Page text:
Molecular Mechanisms of Physiologic Beta Cell Growth in Juvenile Human Pancreas

Contact PI: Al Powers, MD, Vanderbilt University (UC4 DK104211)

Seung Kim, MD, PhD, Investigator, Stanford University
Andrew Stewart, MD, Investigator, Ichahn School of Medicine at Mount Sinai
Marcela Brissova, MD, co-Investigator, Vanderbilt University
Rita Bottino, PhD, co-Investigator, Children’s Hospital of Pittsburgh
Chunhua Dai, MD, co-Investigator, Vanderbilt University
Peng Wang, PhD, co-Investigator, Ichahn School of Medicine at Mount Sinai

Start Date: September 30, 2014

End Date: June 30, 2019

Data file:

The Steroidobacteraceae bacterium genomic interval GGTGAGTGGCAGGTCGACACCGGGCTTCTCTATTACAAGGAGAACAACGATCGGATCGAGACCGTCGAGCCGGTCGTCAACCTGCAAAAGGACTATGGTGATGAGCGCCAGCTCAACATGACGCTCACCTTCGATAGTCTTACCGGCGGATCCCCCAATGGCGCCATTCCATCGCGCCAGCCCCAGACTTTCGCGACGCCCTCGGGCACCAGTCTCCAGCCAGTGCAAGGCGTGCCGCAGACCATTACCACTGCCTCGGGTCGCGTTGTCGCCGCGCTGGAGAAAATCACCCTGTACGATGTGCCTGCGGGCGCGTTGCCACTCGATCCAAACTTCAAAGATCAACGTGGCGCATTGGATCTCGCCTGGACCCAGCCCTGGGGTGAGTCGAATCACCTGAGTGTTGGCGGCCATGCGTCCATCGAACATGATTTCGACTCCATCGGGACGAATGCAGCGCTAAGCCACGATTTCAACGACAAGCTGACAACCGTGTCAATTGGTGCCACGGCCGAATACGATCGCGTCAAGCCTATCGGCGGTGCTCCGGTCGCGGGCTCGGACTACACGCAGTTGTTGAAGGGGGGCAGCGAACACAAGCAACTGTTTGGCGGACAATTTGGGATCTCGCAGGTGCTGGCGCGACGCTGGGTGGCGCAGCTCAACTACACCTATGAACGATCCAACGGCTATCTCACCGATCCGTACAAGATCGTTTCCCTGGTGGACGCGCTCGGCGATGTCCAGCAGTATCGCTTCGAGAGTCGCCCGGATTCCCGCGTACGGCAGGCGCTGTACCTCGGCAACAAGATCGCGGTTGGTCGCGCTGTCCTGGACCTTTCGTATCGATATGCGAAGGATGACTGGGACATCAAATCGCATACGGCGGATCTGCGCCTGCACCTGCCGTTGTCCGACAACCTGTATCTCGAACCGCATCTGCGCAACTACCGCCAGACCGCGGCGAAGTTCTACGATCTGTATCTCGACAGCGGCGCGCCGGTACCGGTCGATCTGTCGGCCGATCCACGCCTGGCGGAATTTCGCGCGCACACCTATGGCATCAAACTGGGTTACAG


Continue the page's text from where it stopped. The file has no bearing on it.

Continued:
Our group of investigators seeks to understand and define the molecular signatures and proliferative properties of “juvenile” (< 10 years of age) human β cells in order to develop strategies to promote adult human β cell function, proliferation, and regeneration. While there have been remarkable advances in our understanding of the proliferative properties of rodent β cells, we are unable to safely stimulate the proliferation human β cells. Partly this is due to differences in human and rodent β cells, but a major limitation has been the lack of physiologically appropriate and safe examples of human β cell proliferation. Fortunately, we believe the challenges and limitations related to human β cell proliferation can now be addressed due both to discoveries by our research team members and the availability of juvenile human pancreatic specimens and islets in which there is physiologically appropriate expansion of human β cell mass. This proposal is based on recent observations that within the first decade after birth, robust human β cell proliferation leads a marked expansion of human β cell mass. Discoveries by our team have shown that juvenile human islets have distinctive differences from adult human islets and respond to proliferative stimuli such as platelet-derived growth factor (PDGF) and glucagon-like peptide-1 (GLP-1). Prolactin and human placental lactogen do not stimulate human β cell proliferation, but a recent finding from our group suggests how to overcome this limitation. We hypothesize that juvenile β cells have active signaling pathways in response to mitogenic stimuli such as PDGF, GLP-1, and prolactin, but that these become inactive in adult human β cell. We postulate that understanding these age-related changes will provide pathways to simulate growth of adult human β cells. Our broad-based, complimentary and interdisciplinary scientific team with expertise in human pancreatic islet biology, cell proliferation, and human islet cell sorting is pursing three aims: 1) Investigate in vivo proliferation of juvenile human β cells in response to PDGF, GLP-1, and Prolactin. 2) Reconstitute in vitro and in vivo responsiveness of adult human β cells to PDGF and Prolactin. 3) Decode the signaling basis for age-dependent human β cell proliferation. In addition, our team will bring to HIRN substantial experience with acquiring and studying human juvenile pancreas and islets and a set of unique human pancreatic tissues that will enable studies not previously possible.




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